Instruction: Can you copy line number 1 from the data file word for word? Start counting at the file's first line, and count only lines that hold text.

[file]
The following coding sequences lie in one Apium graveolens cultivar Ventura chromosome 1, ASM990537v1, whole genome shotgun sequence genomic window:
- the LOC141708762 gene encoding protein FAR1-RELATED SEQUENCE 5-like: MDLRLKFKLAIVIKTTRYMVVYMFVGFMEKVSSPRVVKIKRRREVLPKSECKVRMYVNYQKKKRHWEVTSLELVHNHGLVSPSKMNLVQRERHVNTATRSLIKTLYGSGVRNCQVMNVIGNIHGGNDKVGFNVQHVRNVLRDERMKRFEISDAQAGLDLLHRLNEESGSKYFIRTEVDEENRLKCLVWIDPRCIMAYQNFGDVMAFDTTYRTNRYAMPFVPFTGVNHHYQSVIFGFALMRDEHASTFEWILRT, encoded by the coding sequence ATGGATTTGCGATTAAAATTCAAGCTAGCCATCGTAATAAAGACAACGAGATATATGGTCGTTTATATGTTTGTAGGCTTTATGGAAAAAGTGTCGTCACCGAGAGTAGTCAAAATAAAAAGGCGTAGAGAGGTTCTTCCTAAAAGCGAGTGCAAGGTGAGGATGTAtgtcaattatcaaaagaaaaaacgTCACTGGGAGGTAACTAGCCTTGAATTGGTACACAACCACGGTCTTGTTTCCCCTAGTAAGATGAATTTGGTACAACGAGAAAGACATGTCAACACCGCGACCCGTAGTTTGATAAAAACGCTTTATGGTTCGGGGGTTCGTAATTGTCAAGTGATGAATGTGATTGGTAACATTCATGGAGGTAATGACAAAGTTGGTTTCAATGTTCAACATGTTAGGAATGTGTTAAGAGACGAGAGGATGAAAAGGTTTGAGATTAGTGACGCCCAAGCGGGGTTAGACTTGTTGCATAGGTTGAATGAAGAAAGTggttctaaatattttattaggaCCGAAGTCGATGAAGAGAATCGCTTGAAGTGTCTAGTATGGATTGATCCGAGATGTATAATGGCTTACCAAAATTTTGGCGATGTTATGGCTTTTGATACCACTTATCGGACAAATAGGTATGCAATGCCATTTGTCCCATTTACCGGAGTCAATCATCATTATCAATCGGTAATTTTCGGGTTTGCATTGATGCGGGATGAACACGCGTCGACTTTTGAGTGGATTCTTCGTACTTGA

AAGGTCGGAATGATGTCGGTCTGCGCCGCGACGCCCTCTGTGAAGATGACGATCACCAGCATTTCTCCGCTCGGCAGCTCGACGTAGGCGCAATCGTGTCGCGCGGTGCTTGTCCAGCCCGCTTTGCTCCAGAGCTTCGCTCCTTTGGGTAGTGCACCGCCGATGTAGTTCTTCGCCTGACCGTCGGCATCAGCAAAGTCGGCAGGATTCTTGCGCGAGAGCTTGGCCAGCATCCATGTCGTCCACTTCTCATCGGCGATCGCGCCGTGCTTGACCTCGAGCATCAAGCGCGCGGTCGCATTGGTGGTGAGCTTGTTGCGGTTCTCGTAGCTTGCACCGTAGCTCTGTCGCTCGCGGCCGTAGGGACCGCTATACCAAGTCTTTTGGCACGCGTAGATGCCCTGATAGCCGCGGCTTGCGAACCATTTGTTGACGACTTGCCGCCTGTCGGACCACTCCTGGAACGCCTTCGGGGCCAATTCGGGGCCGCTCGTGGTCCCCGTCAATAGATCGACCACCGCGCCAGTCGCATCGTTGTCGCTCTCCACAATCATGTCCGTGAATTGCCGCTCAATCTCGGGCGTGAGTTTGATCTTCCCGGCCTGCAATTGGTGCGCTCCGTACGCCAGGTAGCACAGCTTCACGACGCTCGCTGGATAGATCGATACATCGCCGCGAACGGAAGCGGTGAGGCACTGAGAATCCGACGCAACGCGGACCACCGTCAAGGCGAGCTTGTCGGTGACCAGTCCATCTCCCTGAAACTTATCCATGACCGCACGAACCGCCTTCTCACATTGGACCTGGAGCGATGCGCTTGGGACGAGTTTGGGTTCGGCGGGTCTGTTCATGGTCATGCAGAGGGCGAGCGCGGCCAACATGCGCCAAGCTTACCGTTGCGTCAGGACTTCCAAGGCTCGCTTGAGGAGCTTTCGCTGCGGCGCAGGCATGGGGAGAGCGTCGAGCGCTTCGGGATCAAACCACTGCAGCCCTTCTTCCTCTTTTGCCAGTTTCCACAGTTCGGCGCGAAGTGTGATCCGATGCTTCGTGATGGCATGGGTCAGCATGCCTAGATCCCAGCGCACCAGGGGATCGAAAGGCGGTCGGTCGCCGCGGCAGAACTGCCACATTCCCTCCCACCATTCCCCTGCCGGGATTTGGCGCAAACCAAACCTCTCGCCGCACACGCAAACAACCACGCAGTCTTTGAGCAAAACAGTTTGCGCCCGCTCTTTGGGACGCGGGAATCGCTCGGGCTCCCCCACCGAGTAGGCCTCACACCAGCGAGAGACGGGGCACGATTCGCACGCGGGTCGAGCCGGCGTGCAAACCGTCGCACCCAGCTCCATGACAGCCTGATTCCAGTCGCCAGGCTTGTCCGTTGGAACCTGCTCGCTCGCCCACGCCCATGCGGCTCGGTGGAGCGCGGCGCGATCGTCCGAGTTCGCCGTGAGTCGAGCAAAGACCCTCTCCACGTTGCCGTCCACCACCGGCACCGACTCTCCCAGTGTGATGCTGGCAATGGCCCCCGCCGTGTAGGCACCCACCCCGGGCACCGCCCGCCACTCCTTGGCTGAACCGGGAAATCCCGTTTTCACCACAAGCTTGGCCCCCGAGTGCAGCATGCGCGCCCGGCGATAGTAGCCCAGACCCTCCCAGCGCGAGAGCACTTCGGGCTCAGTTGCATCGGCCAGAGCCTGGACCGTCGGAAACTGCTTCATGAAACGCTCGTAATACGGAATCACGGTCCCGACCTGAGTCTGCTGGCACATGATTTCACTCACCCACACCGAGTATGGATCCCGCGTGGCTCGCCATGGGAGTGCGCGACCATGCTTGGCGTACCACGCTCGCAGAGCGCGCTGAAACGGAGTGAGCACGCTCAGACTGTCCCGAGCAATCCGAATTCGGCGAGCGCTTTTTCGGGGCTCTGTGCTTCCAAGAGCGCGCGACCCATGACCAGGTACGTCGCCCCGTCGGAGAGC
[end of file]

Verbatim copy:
The following coding sequences lie in one Apium graveolens cultivar Ventura chromosome 1, ASM990537v1, whole genome shotgun sequence genomic window: